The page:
Southern Indiana Living

JUL-AUG 2017

Southern Indiana Living magazine is the exclusive publication of the region, offering readers a wide range of coverage on the people, places and events that make our area unlike any other. In SIL readers will find beautiful photography, encouraging s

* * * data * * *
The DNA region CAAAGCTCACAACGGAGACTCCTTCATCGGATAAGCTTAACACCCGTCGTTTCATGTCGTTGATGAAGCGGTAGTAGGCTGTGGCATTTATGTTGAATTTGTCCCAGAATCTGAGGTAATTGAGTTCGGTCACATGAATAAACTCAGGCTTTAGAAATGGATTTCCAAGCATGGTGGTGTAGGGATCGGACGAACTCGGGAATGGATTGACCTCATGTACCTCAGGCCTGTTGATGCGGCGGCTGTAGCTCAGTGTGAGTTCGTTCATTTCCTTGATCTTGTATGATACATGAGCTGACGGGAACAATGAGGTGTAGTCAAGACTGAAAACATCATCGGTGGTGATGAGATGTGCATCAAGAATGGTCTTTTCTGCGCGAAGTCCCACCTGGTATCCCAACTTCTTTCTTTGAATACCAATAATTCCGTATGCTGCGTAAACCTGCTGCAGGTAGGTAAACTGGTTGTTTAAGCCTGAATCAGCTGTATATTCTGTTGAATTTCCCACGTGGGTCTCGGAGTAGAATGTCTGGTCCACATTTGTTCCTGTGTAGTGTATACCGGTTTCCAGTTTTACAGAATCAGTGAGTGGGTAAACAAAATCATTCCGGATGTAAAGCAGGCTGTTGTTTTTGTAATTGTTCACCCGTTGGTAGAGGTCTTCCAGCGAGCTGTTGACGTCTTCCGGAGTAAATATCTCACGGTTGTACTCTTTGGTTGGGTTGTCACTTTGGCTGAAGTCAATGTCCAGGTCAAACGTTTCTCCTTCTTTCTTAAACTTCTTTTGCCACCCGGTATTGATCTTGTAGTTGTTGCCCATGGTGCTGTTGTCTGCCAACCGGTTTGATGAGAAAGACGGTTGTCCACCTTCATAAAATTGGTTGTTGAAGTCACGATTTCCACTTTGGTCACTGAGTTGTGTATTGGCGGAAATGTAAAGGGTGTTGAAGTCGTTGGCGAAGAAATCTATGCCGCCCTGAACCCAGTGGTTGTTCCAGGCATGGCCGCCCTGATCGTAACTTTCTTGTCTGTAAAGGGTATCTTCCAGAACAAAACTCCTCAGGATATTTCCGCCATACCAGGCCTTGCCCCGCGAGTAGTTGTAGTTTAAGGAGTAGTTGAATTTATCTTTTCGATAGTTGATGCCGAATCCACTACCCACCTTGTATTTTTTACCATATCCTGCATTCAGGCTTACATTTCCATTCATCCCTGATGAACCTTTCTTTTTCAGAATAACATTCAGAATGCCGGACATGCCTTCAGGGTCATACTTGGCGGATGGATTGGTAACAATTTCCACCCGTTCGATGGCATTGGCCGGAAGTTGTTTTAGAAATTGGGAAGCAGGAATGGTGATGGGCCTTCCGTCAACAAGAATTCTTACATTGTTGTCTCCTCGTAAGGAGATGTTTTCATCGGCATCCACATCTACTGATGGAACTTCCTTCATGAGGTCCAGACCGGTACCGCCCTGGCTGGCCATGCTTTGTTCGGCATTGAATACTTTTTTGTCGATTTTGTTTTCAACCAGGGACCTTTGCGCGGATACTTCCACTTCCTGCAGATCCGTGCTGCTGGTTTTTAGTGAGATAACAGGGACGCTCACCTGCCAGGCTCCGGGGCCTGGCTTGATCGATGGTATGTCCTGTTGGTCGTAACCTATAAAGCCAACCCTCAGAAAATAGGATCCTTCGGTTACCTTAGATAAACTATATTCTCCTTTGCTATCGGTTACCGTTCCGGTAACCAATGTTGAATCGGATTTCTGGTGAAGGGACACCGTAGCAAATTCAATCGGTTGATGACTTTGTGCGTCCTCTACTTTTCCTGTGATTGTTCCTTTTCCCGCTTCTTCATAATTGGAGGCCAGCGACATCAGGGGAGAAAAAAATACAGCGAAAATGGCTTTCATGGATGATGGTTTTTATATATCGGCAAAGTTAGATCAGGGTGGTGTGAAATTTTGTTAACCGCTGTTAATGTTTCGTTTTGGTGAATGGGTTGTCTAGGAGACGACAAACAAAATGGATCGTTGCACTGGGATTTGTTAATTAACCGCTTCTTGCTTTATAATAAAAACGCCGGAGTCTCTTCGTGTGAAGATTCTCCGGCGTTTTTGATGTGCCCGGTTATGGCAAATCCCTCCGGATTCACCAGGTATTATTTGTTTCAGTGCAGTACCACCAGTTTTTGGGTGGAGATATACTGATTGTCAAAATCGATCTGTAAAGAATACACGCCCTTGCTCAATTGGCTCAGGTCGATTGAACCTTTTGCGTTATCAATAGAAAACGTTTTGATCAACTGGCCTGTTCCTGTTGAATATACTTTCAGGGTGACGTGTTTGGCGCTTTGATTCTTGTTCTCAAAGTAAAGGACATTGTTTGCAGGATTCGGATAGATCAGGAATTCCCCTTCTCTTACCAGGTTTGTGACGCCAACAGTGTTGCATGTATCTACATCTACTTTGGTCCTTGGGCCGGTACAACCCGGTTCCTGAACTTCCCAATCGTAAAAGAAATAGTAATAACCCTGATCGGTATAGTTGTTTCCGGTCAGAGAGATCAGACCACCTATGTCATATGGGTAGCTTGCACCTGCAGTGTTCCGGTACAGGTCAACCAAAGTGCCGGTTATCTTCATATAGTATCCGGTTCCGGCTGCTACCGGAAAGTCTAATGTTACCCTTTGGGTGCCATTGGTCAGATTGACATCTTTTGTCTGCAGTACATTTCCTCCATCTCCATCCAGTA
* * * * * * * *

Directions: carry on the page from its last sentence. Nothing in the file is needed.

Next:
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July/August 2017 T he warm Southern Indiana sum- mer breeze fills our heads with images of friends and family en- joying dreamy backyard barbe- cues with easy summer foods — and so- cial media is right there with us. Everyone may not be siĴing around the patio table clicking away on Facebook and TwiĴer (although that is a distinct possibility if you don't set some media rules for your party). But social media now includes advertising to tantalize us with products that will assist us in mak- ing that easy, breezy dinner. Just how good are these products and do we really need them? To make sure your money isn't wasted, I took the risk of wasting mine, and two products caught my eye. Scrolling through Facebook, I found the answer to all of my salad-making woes! With just a few clicks, an opportuni- ty was conveniently presented to purchase a Salad/Vegetable CuĴer Bowl for just $15.99, plus shipping and handling. This item caught my aĴention because I am a devotee of chopped salads. After I saw the product on social media, I checked the Internet for a less- expensive version. There were many vari- eties and prices for the cuĴer bowl, but all of them had the downside of being rather small (sized for a large one-person sal- ad). I purchased a bowl on Amazon made by Fab Quality and it arrived within two days. The Fab Quality bowl comes with a veggie peeler, but do not let that entice you toward this brand. I threw the peeler away because it was flimsy and ineffec- tive. With Amazon Prime, the cost was $13 with no shipping charges. The bowl worked just as advertised. Once the veg- gies and leĴuce pieces are cleaned inside the bowl, you flip it upside down on the flat piece and begin slicing through the slots with a large, sharp knife. Within a minute, I flipped the bowl and had a beau- tifully chopped salad (with only a couple of larger pieces of carrot remaining). Us- ing the salad cuĴer bowl saved me sev- eral minutes because I didn't have to chop each item individually. The bowl isn't an absolute must- have item, but it does save some time and produced small pieces so that every bite was full of flavor. It is easy to clean, and using the bowl keeps the knife away from delicate fingers. I will most likely use this nifty salad cuĴer for a while, but since I usually cut salads for more than one per- son, the bowl will eventually be stored in a remote cabinet and forgoĴen. The salad cuĴing bowl isn't as useful as duct tape. The next item I reviewed is a must- have for all of the clean-freaks in your life. Last fall a cool gadget, the Platinum Grill Daddy Steam Cleaning Grill Brush, caught my eye online and I pitched it into my cart. The box features a picture of a large device that appears to be steam- cleaning a grill. The device doesn't actually put out steam; instead a gas or electric grill must be heated on high and a charcoal grill should be caught while it's still very hot. The de- vice is filled with water that slowly pours out ahead of the wire bristles. This causes the steam that makes it considerably eas- ier to scrape away grease and barbecue char from the individual cooking grates. The Grill Daddy provides a wel- come relief to the unsanitary challenge of slapping steaks on top of burned flecks of leftover food from the previous week. There is more than one version of the Grill Daddy. While the Platinum Grill Daddy costs around $38 (this version in- cludes an extra brush), the original Grill Daddy should cost no more than $15 at most stores (I found it recently at Bed, Bath and Beyond for $10). The more ex- pensive model appears to be sturdier for those who are brute barbecue chefs or for those who cook out often and like to keep their grill grates extremely clean. (Just be careful when walking to the grill after fill- ing the brush tank with water, because it drips even when it's turned off. I suggest carrying it from the house to the grill with a paper towel.) The grill cleaner is equally as im- pressive as duct tape. Our old grill has not looked this good since it was taken out of the box. Bring on the steaks, burgers and veggies! • Carol Dawson is a Jefferson- ville resident and owner of EEO GUIDANCE, Inc. This column will reflect various products Dawson has found that may make our Southern Indiana lives a bit easier. Comments can be emailed to: Summer Meal Helpers Life Beyond Duct Tape Our old grill has not looked this good since it was taken out of the box. Using the salad cutter bowl saved me several minutes because I didn't have to chop each item individually.

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